Scholar whose insights stood the test of time


Peter Kaim-Caudle:PETER KAIM-CAUDLE, who has died aged 93, was a German Jewish refugee from Nazism and became a pioneer of systematic Irish social policy studies.

For many years Professor of Sociology at Durham University, he worked on secondment with the Economic and Social Research Institute in the 1960s, and was a visiting lecturer at the Institute of Public Administration for more than 20 years.

His book Comparative Social Policy and Social Security(1973) made him internationally known and led to him taking up teaching invitations at universities in Taiwan, Australia, Canada, Fiji, Ghana and Sierra Leone as well as at University College Cork.

In addition he lectured occasionally at Trinity College Dublin, NUI Maynooth and University College Dublin.

Always approachable and helpful to students he influenced many of them personally, including some who became prominent in the Irish public service.

Born in Breslau, Germany (now Wroclaw in Poland), his parents sent him to England in 1933 at the age of 17 following Hitler’s rise to power. His mother and other relations who stayed behind fell victim to the Nazis.

Having graduated in analytical and descriptive economics at the London School of Economics he studied business administration and was called to the Bar.

After the second World War he became an economics lecturer at Dundee University and moved to Durham University in 1950. There he established the Department of Social Administration and was the first Professor of Social Administration.

He was active as a Workers’ Education Association extension lecturer in the Durham mining communities in his early years there. He joined the Labour Party and was a supporter of European integration, which he saw as a way of preventing Europe’s wars.

A regular visitor to Ireland, he spent two extended periods here, for nine months in 1963 – 1964 at the Economic Research Institute, as it then was, and as a research professor at the Economic and Social Research Institute, as it became, for three years, 1968 to 1971.

He wrote some of the institute’s first research papers: Housing in Ireland and Social security in Ireland and Western Europe.

His book Social Policy in the Irish Republic(1968) was the first modern study of this subject, and was described in The Irish Timesas a “characteristic blend of economic realism and humane concern”.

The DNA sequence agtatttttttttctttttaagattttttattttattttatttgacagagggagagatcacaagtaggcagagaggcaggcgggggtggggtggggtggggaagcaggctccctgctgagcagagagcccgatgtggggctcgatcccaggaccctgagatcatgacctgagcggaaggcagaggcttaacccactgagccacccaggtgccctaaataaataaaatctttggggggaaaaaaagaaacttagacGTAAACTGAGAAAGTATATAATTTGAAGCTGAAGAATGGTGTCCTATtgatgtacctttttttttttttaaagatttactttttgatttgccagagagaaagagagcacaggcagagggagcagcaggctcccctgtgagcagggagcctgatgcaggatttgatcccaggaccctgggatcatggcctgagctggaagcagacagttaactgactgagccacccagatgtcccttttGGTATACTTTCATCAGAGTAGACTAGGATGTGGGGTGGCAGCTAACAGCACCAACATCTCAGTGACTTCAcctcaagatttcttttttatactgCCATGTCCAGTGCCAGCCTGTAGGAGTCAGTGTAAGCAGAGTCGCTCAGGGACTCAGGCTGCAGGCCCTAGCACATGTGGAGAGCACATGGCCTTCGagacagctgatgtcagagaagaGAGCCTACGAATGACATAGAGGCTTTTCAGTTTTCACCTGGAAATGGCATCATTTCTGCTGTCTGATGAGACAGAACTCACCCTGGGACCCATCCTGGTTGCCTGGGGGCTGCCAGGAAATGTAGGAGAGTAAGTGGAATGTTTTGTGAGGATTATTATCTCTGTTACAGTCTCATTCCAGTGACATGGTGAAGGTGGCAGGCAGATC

In subsequent studies of three professional groups – dentists, opthamologists and pharmacists – he proposed the employment of health auxiliaries to undertake those elements of the relevant work that did not require years of training. This would have resulted in diluting three powerful professional monopolies, increasing efficiency and reducing health service costs.

His proposals were not welcomed by the professional bodies concerned.

In this newspaper An Irishman’s Diary commented that it was Kaim-Caudle’s refusal to pretend that society could give itself something for nothing, or that efficiency could be gained without upheaval of a muddled status quo that some people found unsettling.

“A man who persists in framing choices and spelling out consequences can be uncomfortable to have around.”

Undaunted, he always spoke frankly in public. “The trouble with Irish society,” he said, “is that it wants an American standard of living and the Irish way of life. And the two are incompatible.”

He also was critical of Irish attitudes towards children: “I look around me and I see too much emphasis on discipline, too much orientation towards examinations, too much corporal punishment even in cases where there are no disciplinary matters involved.”

Kaim-Caudle was a scholar many of whose insights have stood the test of time. For example, on the unintended consequences of social policies, the interconnection of economic and social policy and the policy implications of dimensions of social equality as a value – and these are well reflected in his last book Social Policy and Development in Sierra Leone and Post-War Britain(2005).

He was conferred with an honorary D.Litt by NUI Maynooth in 2002.

His wife Patricia, sons Robert Kaim and James Kaim-Caudle, daughters Helen James and Kate Dawson and 13 grandchildren survive him.

Peter Robert Kaim-Caudle: born December 14, 1916; died May 18th, 2010